Federal dollars coming to support underserved communities

Nearly $30 million in recently-announced federal funding is coming to Maryland to support high-risk and underserved communities during the COVID-19 pandemic.


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The CDC recently awarded $21.2 million to the Maryland Dept. of Health to address health inequities exacerbated and created by the pandemic. The funding is part of a total of $2.25 billion awarded by the CDC aimed at reducing disparities, improving testing and contact tracing, and preventing and controlling COVID infections among underserved populations. 

The Dept. of Health was one of 107 recipients, nationally, to receive the two-year non-research grant.

Maryland’s Congressional Delegation announced this week the University of Maryland, Baltimore will be getting nearly $7.8 million in funding to help with the COVID-19 vaccine rollout in high-risk and minority communities.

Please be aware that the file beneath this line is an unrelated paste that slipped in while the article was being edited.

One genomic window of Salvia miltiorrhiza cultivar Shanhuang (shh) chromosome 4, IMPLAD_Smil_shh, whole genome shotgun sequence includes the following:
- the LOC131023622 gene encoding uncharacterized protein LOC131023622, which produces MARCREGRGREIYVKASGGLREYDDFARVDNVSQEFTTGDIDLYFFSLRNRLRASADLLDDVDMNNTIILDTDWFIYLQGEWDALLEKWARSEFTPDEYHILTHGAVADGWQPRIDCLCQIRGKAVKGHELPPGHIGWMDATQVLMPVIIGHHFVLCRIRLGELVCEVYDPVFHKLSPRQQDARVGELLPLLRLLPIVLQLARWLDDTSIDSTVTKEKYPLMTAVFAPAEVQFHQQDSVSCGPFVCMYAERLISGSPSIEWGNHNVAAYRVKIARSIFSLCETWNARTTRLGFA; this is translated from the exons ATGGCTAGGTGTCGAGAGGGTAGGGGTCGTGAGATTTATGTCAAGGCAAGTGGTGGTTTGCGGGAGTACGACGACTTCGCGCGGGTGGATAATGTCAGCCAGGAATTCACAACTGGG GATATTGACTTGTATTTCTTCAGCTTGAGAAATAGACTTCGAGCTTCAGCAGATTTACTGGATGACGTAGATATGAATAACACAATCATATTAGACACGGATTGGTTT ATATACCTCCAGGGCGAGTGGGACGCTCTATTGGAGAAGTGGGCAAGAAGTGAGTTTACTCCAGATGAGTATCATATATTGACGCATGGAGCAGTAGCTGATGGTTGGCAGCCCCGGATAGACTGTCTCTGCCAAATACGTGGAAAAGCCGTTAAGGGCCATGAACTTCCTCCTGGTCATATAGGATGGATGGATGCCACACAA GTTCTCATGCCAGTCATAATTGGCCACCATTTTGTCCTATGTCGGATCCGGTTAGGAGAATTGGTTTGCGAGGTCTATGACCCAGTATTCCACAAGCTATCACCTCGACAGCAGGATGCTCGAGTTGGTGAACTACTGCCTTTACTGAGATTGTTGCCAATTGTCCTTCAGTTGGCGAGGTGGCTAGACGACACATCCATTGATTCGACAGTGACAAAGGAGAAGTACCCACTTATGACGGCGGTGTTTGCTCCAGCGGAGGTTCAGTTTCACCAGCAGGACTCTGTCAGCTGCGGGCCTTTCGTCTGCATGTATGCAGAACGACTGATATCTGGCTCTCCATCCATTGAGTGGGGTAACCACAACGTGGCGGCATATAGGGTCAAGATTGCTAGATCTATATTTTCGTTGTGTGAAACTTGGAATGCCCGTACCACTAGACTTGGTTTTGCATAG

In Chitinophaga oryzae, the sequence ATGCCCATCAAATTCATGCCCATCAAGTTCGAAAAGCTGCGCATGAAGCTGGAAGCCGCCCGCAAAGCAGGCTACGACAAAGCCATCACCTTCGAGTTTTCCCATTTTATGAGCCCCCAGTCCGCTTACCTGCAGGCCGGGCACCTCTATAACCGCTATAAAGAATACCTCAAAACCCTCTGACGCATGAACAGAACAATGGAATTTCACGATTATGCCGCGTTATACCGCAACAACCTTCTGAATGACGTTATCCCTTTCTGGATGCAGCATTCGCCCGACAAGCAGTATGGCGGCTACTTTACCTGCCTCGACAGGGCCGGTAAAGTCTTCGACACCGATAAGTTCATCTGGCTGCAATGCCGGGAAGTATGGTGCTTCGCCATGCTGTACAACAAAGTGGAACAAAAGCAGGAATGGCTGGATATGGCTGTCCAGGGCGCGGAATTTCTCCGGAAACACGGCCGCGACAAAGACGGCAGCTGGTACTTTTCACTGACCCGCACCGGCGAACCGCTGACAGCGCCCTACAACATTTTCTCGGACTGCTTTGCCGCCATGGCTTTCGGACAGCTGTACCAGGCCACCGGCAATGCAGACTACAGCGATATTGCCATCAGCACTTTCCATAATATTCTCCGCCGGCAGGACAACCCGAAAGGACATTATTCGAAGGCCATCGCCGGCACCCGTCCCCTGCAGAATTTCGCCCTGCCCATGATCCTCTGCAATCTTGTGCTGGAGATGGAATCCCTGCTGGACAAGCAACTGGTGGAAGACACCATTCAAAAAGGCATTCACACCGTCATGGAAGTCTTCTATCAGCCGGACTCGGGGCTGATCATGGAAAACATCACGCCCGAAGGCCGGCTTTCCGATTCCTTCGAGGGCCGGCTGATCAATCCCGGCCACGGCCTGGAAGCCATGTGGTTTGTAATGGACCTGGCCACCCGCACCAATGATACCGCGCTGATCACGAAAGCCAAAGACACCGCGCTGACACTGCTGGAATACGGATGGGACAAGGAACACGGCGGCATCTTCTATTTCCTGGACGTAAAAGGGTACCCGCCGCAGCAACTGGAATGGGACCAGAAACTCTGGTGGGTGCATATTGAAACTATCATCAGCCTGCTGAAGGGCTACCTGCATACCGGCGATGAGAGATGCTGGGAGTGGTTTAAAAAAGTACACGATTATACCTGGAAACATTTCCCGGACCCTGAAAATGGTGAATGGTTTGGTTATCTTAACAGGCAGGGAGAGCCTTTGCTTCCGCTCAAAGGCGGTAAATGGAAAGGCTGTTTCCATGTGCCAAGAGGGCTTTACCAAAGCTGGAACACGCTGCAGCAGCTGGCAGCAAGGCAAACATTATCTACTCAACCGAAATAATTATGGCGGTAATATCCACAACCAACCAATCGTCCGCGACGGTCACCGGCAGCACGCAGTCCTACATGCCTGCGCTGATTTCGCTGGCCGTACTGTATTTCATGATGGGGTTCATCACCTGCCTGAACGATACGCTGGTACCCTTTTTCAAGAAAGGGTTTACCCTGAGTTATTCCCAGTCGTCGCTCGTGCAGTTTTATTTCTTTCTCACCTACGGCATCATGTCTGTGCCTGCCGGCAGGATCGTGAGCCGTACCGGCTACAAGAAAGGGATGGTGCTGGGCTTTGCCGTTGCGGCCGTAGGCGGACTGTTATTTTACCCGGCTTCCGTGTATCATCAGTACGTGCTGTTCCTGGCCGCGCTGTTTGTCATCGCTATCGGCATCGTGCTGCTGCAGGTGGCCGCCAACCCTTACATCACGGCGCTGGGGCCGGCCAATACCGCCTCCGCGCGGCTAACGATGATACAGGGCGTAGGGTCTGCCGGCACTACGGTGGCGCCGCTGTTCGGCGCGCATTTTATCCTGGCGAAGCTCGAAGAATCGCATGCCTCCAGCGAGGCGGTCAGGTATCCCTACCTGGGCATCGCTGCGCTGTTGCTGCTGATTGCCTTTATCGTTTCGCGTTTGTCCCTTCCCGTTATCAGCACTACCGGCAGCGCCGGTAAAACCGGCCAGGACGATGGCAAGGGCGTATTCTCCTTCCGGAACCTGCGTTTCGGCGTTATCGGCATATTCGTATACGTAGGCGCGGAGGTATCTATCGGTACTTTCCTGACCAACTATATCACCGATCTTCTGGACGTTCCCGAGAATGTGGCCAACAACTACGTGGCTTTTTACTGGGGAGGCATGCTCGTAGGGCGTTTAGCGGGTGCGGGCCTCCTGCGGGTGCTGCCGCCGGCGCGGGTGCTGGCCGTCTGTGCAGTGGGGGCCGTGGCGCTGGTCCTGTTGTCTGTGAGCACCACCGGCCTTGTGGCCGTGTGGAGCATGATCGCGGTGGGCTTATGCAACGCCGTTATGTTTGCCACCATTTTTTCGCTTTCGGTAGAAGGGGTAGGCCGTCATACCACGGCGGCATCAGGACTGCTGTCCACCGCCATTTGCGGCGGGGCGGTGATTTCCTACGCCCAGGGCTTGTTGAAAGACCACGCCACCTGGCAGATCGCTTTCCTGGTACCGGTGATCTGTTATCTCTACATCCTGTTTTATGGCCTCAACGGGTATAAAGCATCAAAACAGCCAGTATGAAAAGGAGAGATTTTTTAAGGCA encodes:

These funds come from the Community-Based Workforce to Increase COVID-19 Vaccinations in Underserved Communities program in the U.S. Department of Health and Human Services (HHS).

The funds will be used to hire new workers to help with the transport of the vaccine, to build confidence through education and outreach, and to strengthen vaccination efforts in high-risk and minority communities.

The lawmakers had this to say:

“While the American Rescue Plan has helped accelerate the COVID-19 vaccination effort in Maryland, far too many communities – and especially communities of color – still face significant barriers. This latest tranche of funding will make targeted investments, through trusted local messengers, to help reduce disparities in vaccine access and better protect vulnerable communities from the virus”.